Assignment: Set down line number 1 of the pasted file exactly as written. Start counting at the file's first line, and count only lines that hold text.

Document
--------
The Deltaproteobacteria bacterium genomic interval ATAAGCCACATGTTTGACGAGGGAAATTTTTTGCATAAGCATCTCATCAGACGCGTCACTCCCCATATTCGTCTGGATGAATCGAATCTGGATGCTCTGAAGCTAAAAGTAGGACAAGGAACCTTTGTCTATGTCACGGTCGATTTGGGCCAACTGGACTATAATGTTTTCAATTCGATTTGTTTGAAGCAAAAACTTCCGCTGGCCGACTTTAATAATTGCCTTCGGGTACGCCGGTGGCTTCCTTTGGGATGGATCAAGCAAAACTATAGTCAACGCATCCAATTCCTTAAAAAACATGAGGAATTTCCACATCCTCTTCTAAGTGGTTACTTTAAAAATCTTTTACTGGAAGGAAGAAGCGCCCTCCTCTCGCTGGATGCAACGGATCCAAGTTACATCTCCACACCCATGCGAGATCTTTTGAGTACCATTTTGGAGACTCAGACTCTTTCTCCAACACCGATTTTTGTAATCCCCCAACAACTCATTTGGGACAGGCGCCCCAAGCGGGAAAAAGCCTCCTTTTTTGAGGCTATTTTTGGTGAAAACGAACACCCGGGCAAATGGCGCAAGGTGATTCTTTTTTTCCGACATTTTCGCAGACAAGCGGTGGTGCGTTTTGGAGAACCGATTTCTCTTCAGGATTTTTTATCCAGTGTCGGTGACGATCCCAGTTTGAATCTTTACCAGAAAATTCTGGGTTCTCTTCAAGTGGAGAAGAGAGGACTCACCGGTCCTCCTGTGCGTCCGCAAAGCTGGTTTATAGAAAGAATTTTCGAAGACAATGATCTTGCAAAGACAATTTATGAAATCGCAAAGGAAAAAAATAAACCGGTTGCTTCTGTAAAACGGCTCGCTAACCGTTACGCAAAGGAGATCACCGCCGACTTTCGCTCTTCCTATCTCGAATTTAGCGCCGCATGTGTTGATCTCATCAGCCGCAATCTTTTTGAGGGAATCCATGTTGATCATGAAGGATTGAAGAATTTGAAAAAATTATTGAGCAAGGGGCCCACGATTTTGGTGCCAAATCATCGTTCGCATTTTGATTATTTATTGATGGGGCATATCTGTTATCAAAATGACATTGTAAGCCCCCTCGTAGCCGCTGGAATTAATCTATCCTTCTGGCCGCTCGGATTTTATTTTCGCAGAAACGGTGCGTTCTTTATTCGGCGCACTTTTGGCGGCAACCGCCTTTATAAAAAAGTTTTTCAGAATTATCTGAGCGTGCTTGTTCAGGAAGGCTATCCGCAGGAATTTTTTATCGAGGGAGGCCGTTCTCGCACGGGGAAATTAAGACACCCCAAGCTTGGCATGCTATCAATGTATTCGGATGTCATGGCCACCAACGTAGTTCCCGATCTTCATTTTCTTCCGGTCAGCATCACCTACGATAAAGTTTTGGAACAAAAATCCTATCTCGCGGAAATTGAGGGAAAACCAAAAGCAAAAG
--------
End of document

The Deltaproteobacteria bacterium genomic interval ATAAGCCACATGTTTGACGAGGGAAATTTTTTGCATAAGCATCTCATCAGACGCGTCACTCCCCATATTCGTCTGGATGAATCGAATCTGGATGCTCTGAAGCTAAAAGTAGGACAAGGAACCTTTGTCTATGTCACGGTCGATTTGGGCCAACTGGACTATAATGTTTTCAATTCGATTTGTTTGAAGCAAAAACTTCCGCTGGCCGACTTTAATAATTGCCTTCGGGTACGCCGGTGGCTTCCTTTGGGATGGATCAAGCAAAACTATAGTCAACGCATCCAATTCCTTAAAAAACATGAGGAATTTCCACATCCTCTTCTAAGTGGTTACTTTAAAAATCTTTTACTGGAAGGAAGAAGCGCCCTCCTCTCGCTGGATGCAACGGATCCAAGTTACATCTCCACACCCATGCGAGATCTTTTGAGTACCATTTTGGAGACTCAGACTCTTTCTCCAACACCGATTTTTGTAATCCCCCAACAACTCATTTGGGACAGGCGCCCCAAGCGGGAAAAAGCCTCCTTTTTTGAGGCTATTTTTGGTGAAAACGAACACCCGGGCAAATGGCGCAAGGTGATTCTTTTTTTCCGACATTTTCGCAGACAAGCGGTGGTGCGTTTTGGAGAACCGATTTCTCTTCAGGATTTTTTATCCAGTGTCGGTGACGATCCCAGTTTGAATCTTTACCAGAAAATTCTGGGTTCTCTTCAAGTGGAGAAGAGAGGACTCACCGGTCCTCCTGTGCGTCCGCAAAGCTGGTTTATAGAAAGAATTTTCGAAGACAATGATCTTGCAAAGACAATTTATGAAATCGCAAAGGAAAAAAATAAACCGGTTGCTTCTGTAAAACGGCTCGCTAACCGTTACGCAAAGGAGATCACCGCCGACTTTCGCTCTTCCTATCTCGAATTTAGCGCCGCATGTGTTGATCTCATCAGCCGCAATCTTTTTGAGGGAATCCATGTTGATCATGAAGGATTGAAGAATTTGAAAAAATTATTGAGCAAGGGGCCCACGATTTTGGTGCCAAATCATCGTTCGCATTTTGATTATTTATTGATGGGGCATATCTGTTATCAAAATGACATTGTAAGCCCCCTCGTAGCCGCTGGAATTAATCTATCCTTCTGGCCGCTCGGATTTTATTTTCGCAGAAACGGTGCGTTCTTTATTCGGCGCACTTTTGGCGGCAACCGCCTTTATAAAAAAGTTTTTCAGAATTATCTGAGCGTGCTTGTTCAGGAAGGCTATCCGCAGGAATTTTTTATCGAGGGAGGCCGTTCTCGCACGGGGAAATTAAGACACCCCAAGCTTGGCATGCTATCAATGTATTCGGATGTCATGGCCACCAACGTAGTTCCCGATCTTCATTTTCTTCCGGTCAGCATCACCTACGATAAAGTTTTGGAACAAAAATCCTATCTCGCGGAAATTGAGGGAAAACCAAAAGCAAAAG